Anticlimatic climaxes and other innuendo

The Girl’s boyfriend apparently “broke up” with her and our game got turned into a social get-together. We talked a bit, but really only got to two things; There was a general desire to play and that people have no taste. I brought up the option of other games. I listed everything in my dropbox, everything I could name off the top of my head and some from 1d4chan. I like to claim it was at least 20 games. There was conflict though; someone doesn’t want modern, someone doesn’t want scifi, someone doesn’t want maids (you know who doesn’t want maids? Faggots, that’s who,) but somehow, NO-ONE OBJECTS TO CLICHE FANTASY. (Guess who does.) (I do.)

We left on an undecided note, but I pushed for a conclusion at least to the goddamn “rogue looking for sibling” arc. How fast can the DM wrap it up? “One session tops.” Makes you rage when you realize the apparent “sidequest” took about 4 games and counting. We then met at the GM’s house a week later (a surprisingly clean flat in a surprisingly clean neighborhood, sans his room which looked like mine if I don’t expect guests) we got treated to some booze, so that was OK. The game itself felt like the average “you didn’t pick the DM’s obvious choice of action so you’re lost” scenario.

We left the village we spent so much time in, just like that, got to the city where we were supposed to find this sibling of hers. The absence of descriptions in this game was mind-boggling. If something didn’t get described with the exact adjective that was in it’s very name, we got treated to a joke. “The shady tavern, do-ho-ho.” (I don’t know if I want to ever laugh again.)

And we follow a group of bandits. We get confronted with a problem; not getting spotted. We solve that by dividing and leaving chalk marks. We enter woods, we kinda get through the night. Then the thieves saddle up. What the fuck. Am I supposed to carry the halfling now? “Naw, that wouldn’t work”

See, protip; if a sarcastic over-the-top remark is our best option AND not a successful solution, then you’re probably doing it wrong. Seriously, we jumped through two hoops, I was pretty content with that, but then we get punched in the dick and all is turned to nil? What was the point of the other two things then? Following them is impossible, so we return with empty hands to the shady tavern again. We give coins to the tavernkeep, because that’s how things work, you give coins to the NPC so the quest status is updated OH NO 4e IS TEH VIDYAGAEM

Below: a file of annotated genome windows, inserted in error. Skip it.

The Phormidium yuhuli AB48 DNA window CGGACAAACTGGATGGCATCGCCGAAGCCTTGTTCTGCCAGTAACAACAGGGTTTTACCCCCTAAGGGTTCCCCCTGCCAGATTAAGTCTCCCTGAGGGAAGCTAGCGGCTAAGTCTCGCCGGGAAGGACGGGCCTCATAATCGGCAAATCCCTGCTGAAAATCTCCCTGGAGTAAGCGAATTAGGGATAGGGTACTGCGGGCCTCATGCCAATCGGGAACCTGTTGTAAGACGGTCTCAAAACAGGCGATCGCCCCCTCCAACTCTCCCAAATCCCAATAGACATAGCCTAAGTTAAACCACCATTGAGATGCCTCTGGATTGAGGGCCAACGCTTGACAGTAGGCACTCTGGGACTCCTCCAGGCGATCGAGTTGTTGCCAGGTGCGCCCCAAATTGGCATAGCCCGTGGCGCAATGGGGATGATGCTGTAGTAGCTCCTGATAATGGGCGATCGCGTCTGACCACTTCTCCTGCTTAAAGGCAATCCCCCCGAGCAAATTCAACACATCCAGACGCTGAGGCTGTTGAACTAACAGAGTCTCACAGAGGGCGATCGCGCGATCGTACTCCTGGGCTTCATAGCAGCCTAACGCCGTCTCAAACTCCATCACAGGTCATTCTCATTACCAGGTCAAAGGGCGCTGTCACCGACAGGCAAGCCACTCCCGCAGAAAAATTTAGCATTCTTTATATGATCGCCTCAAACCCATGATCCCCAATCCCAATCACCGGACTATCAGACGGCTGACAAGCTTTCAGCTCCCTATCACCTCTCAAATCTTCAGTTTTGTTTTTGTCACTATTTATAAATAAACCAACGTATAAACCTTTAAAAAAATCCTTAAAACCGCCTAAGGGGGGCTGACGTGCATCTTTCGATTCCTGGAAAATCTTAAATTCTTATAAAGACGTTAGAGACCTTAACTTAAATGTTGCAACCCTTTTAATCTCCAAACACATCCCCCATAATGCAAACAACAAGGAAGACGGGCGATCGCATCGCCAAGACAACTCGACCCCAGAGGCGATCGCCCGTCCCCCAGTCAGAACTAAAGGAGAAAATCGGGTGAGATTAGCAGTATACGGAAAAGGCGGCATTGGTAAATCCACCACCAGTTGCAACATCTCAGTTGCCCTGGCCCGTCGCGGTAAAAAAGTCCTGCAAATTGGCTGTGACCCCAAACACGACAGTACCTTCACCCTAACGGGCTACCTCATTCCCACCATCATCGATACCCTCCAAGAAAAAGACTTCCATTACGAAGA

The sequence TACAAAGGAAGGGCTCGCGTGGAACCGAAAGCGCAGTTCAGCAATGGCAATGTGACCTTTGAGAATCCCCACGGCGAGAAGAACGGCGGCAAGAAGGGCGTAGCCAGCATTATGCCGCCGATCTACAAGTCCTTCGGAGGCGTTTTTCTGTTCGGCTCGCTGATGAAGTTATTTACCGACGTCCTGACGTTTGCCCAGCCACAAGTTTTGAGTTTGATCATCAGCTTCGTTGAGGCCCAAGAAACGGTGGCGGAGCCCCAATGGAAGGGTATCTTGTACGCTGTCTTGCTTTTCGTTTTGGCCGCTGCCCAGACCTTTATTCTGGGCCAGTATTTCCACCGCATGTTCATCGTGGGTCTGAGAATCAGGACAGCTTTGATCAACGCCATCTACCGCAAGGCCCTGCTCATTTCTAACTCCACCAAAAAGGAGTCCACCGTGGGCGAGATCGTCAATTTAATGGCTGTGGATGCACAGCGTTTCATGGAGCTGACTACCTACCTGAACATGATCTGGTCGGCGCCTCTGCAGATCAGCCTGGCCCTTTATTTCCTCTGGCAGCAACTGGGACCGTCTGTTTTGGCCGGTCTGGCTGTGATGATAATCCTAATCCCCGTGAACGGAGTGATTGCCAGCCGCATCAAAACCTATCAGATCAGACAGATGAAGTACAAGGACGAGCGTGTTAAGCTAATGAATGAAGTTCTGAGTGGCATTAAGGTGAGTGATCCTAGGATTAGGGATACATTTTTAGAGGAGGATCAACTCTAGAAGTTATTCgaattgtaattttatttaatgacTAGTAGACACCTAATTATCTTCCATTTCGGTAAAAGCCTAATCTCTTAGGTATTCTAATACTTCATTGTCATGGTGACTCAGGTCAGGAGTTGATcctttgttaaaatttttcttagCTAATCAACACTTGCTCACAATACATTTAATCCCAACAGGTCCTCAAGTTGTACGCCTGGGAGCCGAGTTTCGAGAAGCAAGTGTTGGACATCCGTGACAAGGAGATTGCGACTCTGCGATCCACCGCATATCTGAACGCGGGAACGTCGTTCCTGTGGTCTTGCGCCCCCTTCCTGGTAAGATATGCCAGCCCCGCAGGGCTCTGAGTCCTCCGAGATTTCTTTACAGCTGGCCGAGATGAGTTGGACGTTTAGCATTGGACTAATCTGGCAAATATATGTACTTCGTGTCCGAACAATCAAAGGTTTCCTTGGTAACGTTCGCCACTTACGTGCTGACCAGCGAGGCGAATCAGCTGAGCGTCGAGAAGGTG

Sorry. Lost my train of thought there. Point is, we get directed to some house or other, owned by either the local fantasy FBI equivalent or the bandits working for the rogues sibling, I’m really not sure. We enter through the back door, no one seems to be home. We search the building, it’s set up to look like a townhouse, but as we’re pretty directly told, it’s a front, books are fake, no photos. The basement is the obligatory dungeon, albeit a simple one. I was kinda confused about the mapping; we got presented to some simple maps of both ground level and the basement, but well made. It felt like the tiny diagrams took more prep time than what I assume would’ve otherwise been the plot.

Anyway, we explore a single corridor with a single turn that leads to a torture chamber. It’s empty. On the sides, there’s empty cells, on the corner, there’s a bear in a cell. I don’t even ‘wat’ at this point. The single one thing of any relevance in the last hour of gaming time is a guy in his cell.

He’s jackin’ it. Not even surprised.

I try exchanging a few words, but this person apparently after a week or more of imprisonment and little to no food, still has the nerve to sass me. I lose my shit, the rogue tries talking. About 3 sentences of RP get exchanged, before the magical trigger sentence gets spoken. At that point we broke off, about an hour or 90 minutes into the evening.

We really didn’t do anything, we went somewhere, failed a chase, explored an empty building.

Really, only one line of game. Felt bad. Also, the way the game seemed to be set up to “trigger sentences” felt like one newbie game I once ran. I think the man has to learn that player ideas that don’t perfectly fit into a GM’s pre-game scenario aren’t supposed to be instantly thrown away.

Duh bluh. That’s that terrible story. A lame end to a lame story. In a way, an anticlimax was the perfect end for an anti-story.


~ by fatrpgdongs on 19/04/2010.

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